Microbiology & Virology

IBMS research grants 2022

The four recipients of IBMS research grants in 2022 explain their projects and the impact they hope their work will have.

Navigating diagnostics: Will testing leave the lab and move to the community

On the back of a new report on the future of diagnostics, we look at whether lab services are likely to be moved out into the community.

How stealthy HIV evades drugs and immunity

An immune response that likely evolved to help fight infections appears to be the mechanism that drives human immunodeficiency virus (HIV) into a latent state, researchers at Duke Health in the US report.

Tech news: December 2022

This month's top tech news stories

Bone marrow organoids

Scientists from the University of Oxford and the University of Birmingham have made the first bone marrow “organoids” that capture the key features of human bone marrow.

Detecting of SARS CoV-2 in wastewater

A team of Japanese scientists have developed a simple, rapid, highly sensitive method for the detection of SARS-CoV-2 in wastewater.

Data-driven learning health systems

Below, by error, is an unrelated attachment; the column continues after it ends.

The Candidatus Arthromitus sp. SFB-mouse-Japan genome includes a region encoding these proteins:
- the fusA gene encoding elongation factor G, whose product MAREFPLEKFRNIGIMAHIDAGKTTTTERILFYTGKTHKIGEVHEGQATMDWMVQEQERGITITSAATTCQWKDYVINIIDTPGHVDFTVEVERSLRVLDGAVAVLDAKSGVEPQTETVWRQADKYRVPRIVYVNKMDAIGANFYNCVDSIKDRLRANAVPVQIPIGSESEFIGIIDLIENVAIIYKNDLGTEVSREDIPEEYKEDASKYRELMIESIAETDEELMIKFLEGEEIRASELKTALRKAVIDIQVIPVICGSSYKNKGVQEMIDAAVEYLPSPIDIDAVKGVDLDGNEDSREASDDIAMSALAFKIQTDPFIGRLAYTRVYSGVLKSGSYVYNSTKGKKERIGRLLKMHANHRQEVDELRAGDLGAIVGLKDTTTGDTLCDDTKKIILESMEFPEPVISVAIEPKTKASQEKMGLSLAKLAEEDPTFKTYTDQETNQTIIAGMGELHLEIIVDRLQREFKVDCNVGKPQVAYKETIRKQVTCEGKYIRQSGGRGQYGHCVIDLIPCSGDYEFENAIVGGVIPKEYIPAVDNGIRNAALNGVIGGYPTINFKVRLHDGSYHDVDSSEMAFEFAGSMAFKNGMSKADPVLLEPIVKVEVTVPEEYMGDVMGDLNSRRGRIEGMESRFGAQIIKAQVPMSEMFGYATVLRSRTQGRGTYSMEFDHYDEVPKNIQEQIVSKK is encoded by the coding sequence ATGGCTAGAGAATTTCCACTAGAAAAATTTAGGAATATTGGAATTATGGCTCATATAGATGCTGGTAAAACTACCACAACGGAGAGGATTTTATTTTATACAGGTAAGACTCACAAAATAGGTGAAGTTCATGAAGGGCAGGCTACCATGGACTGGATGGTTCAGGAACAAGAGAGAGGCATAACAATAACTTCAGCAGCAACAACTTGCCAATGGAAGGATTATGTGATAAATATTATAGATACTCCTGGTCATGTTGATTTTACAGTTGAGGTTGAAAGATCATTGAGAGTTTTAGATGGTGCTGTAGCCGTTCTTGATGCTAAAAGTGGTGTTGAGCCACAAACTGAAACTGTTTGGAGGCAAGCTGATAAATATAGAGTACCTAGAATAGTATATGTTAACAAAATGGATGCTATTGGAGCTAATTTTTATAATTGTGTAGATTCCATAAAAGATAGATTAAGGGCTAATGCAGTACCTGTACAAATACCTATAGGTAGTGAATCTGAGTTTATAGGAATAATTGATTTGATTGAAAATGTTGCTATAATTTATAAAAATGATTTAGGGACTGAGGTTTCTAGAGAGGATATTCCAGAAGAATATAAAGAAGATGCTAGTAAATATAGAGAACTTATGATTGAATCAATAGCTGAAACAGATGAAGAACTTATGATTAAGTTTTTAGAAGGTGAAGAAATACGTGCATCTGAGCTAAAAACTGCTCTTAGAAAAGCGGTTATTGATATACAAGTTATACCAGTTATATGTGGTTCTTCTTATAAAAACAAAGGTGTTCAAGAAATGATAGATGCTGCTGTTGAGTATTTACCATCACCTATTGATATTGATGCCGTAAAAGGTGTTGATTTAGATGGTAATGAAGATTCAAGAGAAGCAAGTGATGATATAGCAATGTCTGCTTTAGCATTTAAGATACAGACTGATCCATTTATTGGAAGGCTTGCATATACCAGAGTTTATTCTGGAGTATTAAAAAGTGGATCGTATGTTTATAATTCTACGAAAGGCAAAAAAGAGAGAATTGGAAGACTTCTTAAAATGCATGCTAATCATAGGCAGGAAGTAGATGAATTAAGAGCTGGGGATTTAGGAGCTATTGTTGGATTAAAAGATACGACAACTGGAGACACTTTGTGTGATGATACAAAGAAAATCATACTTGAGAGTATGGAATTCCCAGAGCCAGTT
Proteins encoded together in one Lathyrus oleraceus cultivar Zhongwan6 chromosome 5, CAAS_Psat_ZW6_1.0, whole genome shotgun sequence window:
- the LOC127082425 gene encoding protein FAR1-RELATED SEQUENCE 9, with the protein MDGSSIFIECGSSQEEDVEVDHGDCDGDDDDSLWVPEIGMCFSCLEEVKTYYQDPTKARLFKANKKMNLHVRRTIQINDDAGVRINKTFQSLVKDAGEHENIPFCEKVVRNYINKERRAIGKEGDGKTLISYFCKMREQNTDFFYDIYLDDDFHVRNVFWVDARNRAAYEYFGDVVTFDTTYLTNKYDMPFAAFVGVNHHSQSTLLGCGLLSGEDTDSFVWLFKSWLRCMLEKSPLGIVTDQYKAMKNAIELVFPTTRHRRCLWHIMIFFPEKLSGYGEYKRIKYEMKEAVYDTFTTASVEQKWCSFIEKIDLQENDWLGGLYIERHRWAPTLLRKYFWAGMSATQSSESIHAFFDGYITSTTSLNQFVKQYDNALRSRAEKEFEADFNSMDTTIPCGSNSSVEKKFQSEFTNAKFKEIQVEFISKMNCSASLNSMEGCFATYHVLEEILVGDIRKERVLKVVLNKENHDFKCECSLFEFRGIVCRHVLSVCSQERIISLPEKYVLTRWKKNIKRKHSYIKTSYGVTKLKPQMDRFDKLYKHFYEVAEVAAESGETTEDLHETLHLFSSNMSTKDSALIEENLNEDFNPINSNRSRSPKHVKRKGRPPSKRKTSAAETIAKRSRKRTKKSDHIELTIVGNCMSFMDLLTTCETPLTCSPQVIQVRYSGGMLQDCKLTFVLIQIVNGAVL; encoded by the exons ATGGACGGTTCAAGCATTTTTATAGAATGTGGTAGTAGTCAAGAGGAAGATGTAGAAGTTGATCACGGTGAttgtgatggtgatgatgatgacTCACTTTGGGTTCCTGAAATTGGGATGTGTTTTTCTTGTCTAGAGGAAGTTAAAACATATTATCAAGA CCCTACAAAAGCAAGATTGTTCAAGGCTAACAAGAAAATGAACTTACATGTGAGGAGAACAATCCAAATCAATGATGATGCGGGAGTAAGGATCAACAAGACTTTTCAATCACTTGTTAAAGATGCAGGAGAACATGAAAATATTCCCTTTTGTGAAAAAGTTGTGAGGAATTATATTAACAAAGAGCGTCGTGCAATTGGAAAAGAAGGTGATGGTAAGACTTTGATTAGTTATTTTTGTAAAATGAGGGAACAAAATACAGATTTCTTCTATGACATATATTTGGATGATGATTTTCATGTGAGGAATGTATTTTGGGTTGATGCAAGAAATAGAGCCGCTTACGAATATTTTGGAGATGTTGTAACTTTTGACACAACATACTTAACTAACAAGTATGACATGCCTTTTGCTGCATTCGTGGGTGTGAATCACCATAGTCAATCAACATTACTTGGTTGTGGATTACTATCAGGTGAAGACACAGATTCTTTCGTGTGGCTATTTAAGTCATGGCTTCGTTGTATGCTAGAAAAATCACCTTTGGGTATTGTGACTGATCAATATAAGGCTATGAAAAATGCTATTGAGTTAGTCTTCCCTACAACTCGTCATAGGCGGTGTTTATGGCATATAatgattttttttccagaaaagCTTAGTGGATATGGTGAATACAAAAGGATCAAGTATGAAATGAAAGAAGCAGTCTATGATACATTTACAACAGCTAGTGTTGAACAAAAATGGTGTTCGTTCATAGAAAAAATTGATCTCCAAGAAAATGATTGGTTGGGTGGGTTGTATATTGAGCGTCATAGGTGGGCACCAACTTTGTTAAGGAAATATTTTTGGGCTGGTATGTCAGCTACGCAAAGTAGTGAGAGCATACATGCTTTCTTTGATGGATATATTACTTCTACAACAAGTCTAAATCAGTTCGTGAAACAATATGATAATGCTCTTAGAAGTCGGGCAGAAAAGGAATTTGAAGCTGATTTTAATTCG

Researchers are calling on policymakers to support the use of data-driven learning health systems to deliver a step change in the NHS’s ability to improve patient care.  

“Neighbouring cells could make tumours benign”

Schwann cells are known to protect and repair nerve cells. Until now, however, it was not known that they themselves take over functions of certain immune cells during nerve healing.

“Thermal imaging could help assess hand hygiene”

Findings from a pilot study suggest that portable thermal imaging cameras might provide a new approach to assessing and improving hand-hygiene practices among healthcare professionals (HCPs).

Mucus-based lubricant for HIV and herpes

Cow mucus provides the basis for a synthetic prophylactic gel that has been developed at KTH Royal Institute of Technology to protect against HIV and herpes transmission.

Link between repeated infections and neurodegenerative diseases

Infections treated with specialty hospital care in early- and mid-life are associated with an increased subsequent risk of Alzheimer’s (AD) and Parkinson’s diseases (PD), but not amyotrophic lateral sclerosis (ALS), it is claimed.